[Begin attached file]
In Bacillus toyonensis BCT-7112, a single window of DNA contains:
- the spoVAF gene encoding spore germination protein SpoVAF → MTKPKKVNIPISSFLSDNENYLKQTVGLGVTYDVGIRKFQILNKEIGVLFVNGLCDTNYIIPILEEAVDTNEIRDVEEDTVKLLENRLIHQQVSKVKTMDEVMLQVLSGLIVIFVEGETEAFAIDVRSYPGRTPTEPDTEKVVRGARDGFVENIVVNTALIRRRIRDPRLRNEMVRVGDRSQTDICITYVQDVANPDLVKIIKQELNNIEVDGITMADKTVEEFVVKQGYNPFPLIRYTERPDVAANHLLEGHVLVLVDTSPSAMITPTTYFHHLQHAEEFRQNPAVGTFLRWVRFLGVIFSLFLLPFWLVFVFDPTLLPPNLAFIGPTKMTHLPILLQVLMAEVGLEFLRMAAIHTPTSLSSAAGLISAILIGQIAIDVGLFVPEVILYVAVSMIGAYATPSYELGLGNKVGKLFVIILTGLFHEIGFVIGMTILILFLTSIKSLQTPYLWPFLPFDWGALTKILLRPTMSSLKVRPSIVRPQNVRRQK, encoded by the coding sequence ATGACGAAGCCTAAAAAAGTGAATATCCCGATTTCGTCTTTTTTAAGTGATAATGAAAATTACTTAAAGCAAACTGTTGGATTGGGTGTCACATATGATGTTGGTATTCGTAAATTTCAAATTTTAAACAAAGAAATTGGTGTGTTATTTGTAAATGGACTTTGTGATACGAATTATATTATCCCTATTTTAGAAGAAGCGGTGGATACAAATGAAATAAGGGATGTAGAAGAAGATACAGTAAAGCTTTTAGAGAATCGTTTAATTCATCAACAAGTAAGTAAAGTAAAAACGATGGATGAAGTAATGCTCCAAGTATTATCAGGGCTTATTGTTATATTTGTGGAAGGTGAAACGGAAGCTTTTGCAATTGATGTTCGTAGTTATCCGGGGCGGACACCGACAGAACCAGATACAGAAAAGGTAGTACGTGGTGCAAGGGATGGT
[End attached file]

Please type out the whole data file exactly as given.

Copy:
In Bacillus toyonensis BCT-7112, a single window of DNA contains:
- the spoVAF gene encoding spore germination protein SpoVAF → MTKPKKVNIPISSFLSDNENYLKQTVGLGVTYDVGIRKFQILNKEIGVLFVNGLCDTNYIIPILEEAVDTNEIRDVEEDTVKLLENRLIHQQVSKVKTMDEVMLQVLSGLIVIFVEGETEAFAIDVRSYPGRTPTEPDTEKVVRGARDGFVENIVVNTALIRRRIRDPRLRNEMVRVGDRSQTDICITYVQDVANPDLVKIIKQELNNIEVDGITMADKTVEEFVVKQGYNPFPLIRYTERPDVAANHLLEGHVLVLVDTSPSAMITPTTYFHHLQHAEEFRQNPAVGTFLRWVRFLGVIFSLFLLPFWLVFVFDPTLLPPNLAFIGPTKMTHLPILLQVLMAEVGLEFLRMAAIHTPTSLSSAAGLISAILIGQIAIDVGLFVPEVILYVAVSMIGAYATPSYELGLGNKVGKLFVIILTGLFHEIGFVIGMTILILFLTSIKSLQTPYLWPFLPFDWGALTKILLRPTMSSLKVRPSIVRPQNVRRQK, encoded by the coding sequence ATGACGAAGCCTAAAAAAGTGAATATCCCGATTTCGTCTTTTTTAAGTGATAATGAAAATTACTTAAAGCAAACTGTTGGATTGGGTGTCACATATGATGTTGGTATTCGTAAATTTCAAATTTTAAACAAAGAAATTGGTGTGTTATTTGTAAATGGACTTTGTGATACGAATTATATTATCCCTATTTTAGAAGAAGCGGTGGATACAAATGAAATAAGGGATGTAGAAGAAGATACAGTAAAGCTTTTAGAGAATCGTTTAATTCATCAACAAGTAAGTAAAGTAAAAACGATGGATGAAGTAATGCTCCAAGTATTATCAGGGCTTATTGTTATATTTGTGGAAGGTGAAACGGAAGCTTTTGCAATTGATGTTCGTAGTTATCCGGGGCGGACACCGACAGAACCAGATACAGAAAAGGTAGTACGTGGTGCAAGGGATGGT